When I first saw the snippets of Dean's Monday night speech, they struck me as little more than the fiery rallying cry of an exhausted, hoarse campaigner trying to keep disappointment from sapping his troops. His final grunt did sound sort of odd, but juxtaposed against Dean's other comments that night, which were subdued and conciliatory, his overall reaction seemed reasonable.
Within 24 hours, however, a consensus among the news commentators had congealed that Dean had lost it. Cable news replayed the offending speech fragments over and over Tuesday. Pundits tittered and shook their heads over Dean's eruption of "anger" — a quality of Dean's they had always overstated and overrated anyway.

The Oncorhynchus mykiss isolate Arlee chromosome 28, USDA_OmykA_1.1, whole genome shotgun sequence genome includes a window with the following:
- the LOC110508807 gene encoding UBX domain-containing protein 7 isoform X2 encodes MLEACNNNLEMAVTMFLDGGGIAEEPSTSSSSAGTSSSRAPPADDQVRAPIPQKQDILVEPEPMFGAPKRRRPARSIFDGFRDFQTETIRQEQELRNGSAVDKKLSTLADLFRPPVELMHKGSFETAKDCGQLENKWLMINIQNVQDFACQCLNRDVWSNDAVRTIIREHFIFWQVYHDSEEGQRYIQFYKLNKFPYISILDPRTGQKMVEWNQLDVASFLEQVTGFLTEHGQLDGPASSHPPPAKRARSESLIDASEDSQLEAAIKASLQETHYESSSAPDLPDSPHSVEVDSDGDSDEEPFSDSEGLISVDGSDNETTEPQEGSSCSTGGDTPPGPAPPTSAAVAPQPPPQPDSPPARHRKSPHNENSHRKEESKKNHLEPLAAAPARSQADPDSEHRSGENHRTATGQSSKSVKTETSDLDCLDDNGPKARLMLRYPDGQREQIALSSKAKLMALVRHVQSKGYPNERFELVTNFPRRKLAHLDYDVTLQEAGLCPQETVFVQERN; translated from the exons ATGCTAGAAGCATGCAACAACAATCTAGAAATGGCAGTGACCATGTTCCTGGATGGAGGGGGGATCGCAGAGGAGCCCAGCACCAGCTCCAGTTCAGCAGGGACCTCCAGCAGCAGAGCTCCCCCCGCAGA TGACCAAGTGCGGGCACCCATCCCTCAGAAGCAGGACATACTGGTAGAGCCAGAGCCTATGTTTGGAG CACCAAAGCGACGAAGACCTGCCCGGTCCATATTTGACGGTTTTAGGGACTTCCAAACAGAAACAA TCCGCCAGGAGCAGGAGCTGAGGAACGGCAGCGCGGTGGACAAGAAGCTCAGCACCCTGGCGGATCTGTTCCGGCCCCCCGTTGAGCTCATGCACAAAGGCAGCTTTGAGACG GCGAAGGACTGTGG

Ultimately, television pumped this nonstory so full of life that many newspapers felt obliged to run another round of articles about it Wednesday and even Thursday. Dean was described as a "rabid dog" and "borderline psychotic" by analysts. Soon the conventional-wisdom buzz was not that Dean's third-place showing would doom him but that his grunts and howls would.
What had been a relatively innocuous, if slightly goofy, speech has metamorphosed into a real threat to his prospects, as late-night comedians drill home the image of a deranged Dean. Perhaps the propensity toward hysteria and overheated rhetoric belongs to the media, not to Dean.
Friday, January 23
David Greenberg in today's L.A. Times:
Posted by Howard Hoffman at 9:13 AM